Pilling mum’s drug victory ‘bigger than Thalidomide’

Janet Williams from Pilling has won her three year battle to have warning labels put on the epilepsy medication
Janet Williams from Pilling has won her three year battle to have warning labels put on the epilepsy medication

A battling mum has spoken of her joy after she won a major victory with government health chiefs over drug warnings which could have saved her sons from a rare disorder.

Janet Williams, 58, who has epilepsy, was prescribed the drug Epilim by her doctor when she was pregnant with her sons, Lee, 26, Philip, 24.

Valproate can cause birth defects and problems with early development of the child if it is taken during pregnancy

New warning

Both were born with Fetal Valproate Syndrome, a rare disorder which develops when a fetus is exposed to valproic acid – a key ingredient of Epilim – during pregnancy.

More than 6,300 people are estimated to have been affected by the disorder, which can cause defects, sight problems, poor memory skills, and delays in walking, as a result of mothers taking Epilim during pregnancy – despite health bosses knowing the risks since the drug’s release in 1973.

Mrs Williams, from School Lane, Pilling, , said: “It’s bigger than Thalidomide.”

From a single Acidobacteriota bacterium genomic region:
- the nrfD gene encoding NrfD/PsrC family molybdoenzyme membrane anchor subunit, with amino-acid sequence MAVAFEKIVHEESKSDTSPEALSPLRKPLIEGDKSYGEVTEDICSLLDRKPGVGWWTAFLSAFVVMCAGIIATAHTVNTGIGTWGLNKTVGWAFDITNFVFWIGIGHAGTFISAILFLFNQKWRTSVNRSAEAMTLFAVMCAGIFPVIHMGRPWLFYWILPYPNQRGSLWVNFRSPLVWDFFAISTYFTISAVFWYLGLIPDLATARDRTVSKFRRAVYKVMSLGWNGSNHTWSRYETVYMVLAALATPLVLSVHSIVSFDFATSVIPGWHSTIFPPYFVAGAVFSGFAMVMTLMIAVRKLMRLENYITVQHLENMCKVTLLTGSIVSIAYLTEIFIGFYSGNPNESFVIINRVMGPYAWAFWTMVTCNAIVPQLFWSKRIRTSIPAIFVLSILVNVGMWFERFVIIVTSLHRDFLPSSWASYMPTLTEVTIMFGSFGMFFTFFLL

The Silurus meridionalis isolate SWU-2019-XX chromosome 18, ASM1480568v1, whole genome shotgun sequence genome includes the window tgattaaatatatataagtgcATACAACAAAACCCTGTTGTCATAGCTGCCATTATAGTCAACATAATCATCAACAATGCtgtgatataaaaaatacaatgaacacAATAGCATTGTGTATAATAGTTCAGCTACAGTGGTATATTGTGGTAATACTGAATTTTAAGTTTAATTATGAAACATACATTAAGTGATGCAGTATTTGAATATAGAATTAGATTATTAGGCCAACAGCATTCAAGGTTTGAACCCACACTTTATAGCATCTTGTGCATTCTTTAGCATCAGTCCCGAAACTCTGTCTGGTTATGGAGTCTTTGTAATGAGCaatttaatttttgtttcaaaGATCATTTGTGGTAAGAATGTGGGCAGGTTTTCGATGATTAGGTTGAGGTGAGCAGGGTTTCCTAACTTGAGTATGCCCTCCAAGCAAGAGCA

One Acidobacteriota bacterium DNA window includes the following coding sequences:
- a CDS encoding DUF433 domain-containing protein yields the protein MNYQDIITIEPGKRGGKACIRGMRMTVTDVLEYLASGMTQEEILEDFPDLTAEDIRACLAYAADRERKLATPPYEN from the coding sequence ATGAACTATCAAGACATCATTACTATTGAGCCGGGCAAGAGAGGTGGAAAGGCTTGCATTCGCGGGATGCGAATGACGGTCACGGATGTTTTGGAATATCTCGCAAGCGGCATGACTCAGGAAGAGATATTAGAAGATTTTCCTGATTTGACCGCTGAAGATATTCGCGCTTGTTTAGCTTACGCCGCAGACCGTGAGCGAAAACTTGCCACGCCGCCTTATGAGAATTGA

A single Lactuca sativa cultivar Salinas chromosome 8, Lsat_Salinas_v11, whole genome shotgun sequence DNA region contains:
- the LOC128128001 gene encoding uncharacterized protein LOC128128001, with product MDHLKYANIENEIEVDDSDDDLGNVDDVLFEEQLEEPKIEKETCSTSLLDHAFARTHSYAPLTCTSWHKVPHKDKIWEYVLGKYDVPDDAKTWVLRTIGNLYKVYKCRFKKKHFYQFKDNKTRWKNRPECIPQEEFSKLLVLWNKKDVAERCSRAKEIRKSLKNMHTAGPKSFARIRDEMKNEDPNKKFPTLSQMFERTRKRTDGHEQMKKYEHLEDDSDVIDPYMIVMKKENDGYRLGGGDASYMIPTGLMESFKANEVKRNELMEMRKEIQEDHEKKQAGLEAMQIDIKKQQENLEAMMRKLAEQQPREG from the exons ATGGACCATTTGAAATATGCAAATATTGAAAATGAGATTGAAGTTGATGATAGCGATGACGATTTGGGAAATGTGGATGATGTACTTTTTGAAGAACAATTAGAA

She says her sons were slow in learning to walk and talk and are unlikely to ever be able to hold down a full-time job or live independently.

In a 1973 document uncovered by Mrs Williams and fellow campaigner Emma Murphy, the committee on safety of medicines stated that the evidence that Epilim was harmful to unborn babies was not sufficiently conclusive, and that warnings should be withheld from the public to prevent “fruitless anxiety”.

It was decided that, though doctors would be made aware of the health risks, written warnings would not be included in package inserts.

Mrs Williams added: “They knew full well the damage it could cause and they let thousands of pregnant women take it without knowing.”

Mrs Williams and Mrs Murphy met with representatives from the Department of Health and Medicines and Healthcare Products Regulatory Agency in a bid to have warning labels added to Epilim’s packaging – before taking up their concerns with health minister Jeremy Hunt.

With their support, it was agreed to label the drug: “Valproate can cause birth defects and problems with early development of the child if it is taken during pregnancy.”

A spokeswoman for pharmaceutical company Sanofi UK, which manufactures Epilim, said: “The product information relating to Sanofi’s valproate-containing products has at all times appropriately reflected the available scientific and medical knowledge regarding the risks associated with its use.

“This information is available to all healthcare professionals.”